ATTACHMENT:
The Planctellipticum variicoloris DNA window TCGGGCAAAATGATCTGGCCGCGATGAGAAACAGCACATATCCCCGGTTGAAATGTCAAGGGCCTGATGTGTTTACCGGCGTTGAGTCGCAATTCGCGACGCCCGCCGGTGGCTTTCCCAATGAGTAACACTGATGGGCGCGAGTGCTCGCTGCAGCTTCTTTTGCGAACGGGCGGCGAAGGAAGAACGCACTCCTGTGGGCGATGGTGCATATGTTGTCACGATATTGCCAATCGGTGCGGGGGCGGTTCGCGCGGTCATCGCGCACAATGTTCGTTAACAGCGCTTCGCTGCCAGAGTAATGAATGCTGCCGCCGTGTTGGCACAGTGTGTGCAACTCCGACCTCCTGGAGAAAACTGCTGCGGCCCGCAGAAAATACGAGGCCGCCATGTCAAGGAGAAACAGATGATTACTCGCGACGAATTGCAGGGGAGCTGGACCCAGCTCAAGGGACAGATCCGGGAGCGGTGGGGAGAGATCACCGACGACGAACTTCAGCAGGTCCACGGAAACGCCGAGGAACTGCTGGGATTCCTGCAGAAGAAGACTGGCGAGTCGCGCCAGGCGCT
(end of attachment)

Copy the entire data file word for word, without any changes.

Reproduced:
The Planctellipticum variicoloris DNA window TCGGGCAAAATGATCTGGCCGCGATGAGAAACAGCACATATCCCCGGTTGAAATGTCAAGGGCCTGATGTGTTTACCGGCGTTGAGTCGCAATTCGCGACGCCCGCCGGTGGCTTTCCCAATGAGTAACACTGATGGGCGCGAGTGCTCGCTGCAGCTTCTTTTGCGAACGGGCGGCGAAGGAAGAACGCACTCCTGTGGGCGATGGTGCATATGTTGTCACGATATTGCCAATCGGTGCGGGGGCGGTTCGCGCGGTCATCGCGCACAATGTTCGTTAACAGCGCTTCGCTGCCAGAGTAATGAATGCTGCCGCCGTGTTGGCACAGTGTGTGCAACTCCGACCTCCTGGAGAAAACTGCTGCGGCCCGCAGAAAATACGAGGCCGCCATGTCAAGGAGAAACAGATGATTACTCGCGACGAATTGCAGGGGAGCTGGACCCAGCTCAAGGGACAGATCCGGGAGCGGTGGGGAGAGATCACCGACGACGAACTTCAGCAGGTCCACGGAAACGCCGAGGAACTGCTGGGATTCCTGCAGAAGAAGACTGGCGAGTCGCGCCAGGCGCT